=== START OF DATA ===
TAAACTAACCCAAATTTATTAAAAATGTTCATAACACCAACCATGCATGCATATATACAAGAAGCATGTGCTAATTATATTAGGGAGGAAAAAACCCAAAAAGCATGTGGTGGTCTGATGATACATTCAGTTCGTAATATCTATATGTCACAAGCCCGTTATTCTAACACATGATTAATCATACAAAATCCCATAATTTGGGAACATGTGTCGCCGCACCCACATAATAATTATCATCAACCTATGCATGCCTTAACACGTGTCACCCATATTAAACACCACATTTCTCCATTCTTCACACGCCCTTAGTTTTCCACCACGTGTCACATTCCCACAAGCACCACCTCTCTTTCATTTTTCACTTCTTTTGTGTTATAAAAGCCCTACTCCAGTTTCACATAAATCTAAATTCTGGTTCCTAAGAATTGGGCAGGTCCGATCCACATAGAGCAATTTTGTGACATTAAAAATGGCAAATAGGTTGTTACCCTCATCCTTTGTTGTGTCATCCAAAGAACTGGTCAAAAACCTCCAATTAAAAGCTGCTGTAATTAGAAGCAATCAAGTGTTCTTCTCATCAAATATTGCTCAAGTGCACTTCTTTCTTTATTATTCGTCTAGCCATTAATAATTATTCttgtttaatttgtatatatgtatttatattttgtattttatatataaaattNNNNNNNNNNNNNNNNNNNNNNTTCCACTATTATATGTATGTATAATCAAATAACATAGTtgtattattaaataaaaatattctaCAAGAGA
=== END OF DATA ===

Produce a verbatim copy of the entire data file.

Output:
TAAACTAACCCAAATTTATTAAAAATGTTCATAACACCAACCATGCATGCATATATACAAGAAGCATGTGCTAATTATATTAGGGAGGAAAAAACCCAAAAAGCATGTGGTGGTCTGATGATACATTCAGTTCGTAATATCTATATGTCACAAGCCCGTTATTCTAACACATGATTAATCATACAAAATCCCATAATTTGGGAACATGTGTCGCCGCACCCACATAATAATTATCATCAACCTATGCATGCCTTAACACGTGTCACCCATATTAAACACCACATTTCTCCATTCTTCACACGCCCTTAGTTTTCCACCACGTGTCACATTCCCACAAGCACCACCTCTCTTTCATTTTTCACTTCTTTTGTGTTATAAAAGCCCTACTCCAGTTTCACATAAATCTAAATTCTGGTTCCTAAGAATTGGGCAGGTCCGATCCACATAGAGCAATTTTGTGACATTAAAAATGGCAAATAGGTTGTTACCCTCATCCTTTGTTGTGTCATCCAAAGAACTGGTCAAAAACCTCCAATTAAAAGCTGCTGTAATTAGAAGCAATCAAGTGTTCTTCTCATCAAATATTGCTCAAGTGCACTTCTTTCTTTATTATTCGTCTAGCCATTAATAATTATTCttgtttaatttgtatatatgtatttatattttgtattttatatataaaattNNNNNNNNNNNNNNNNNNNNNNTTCCACTATTATATGTATGTATAATCAAATAACATAGTtgtattattaaataaaaatattctaCAAGAGA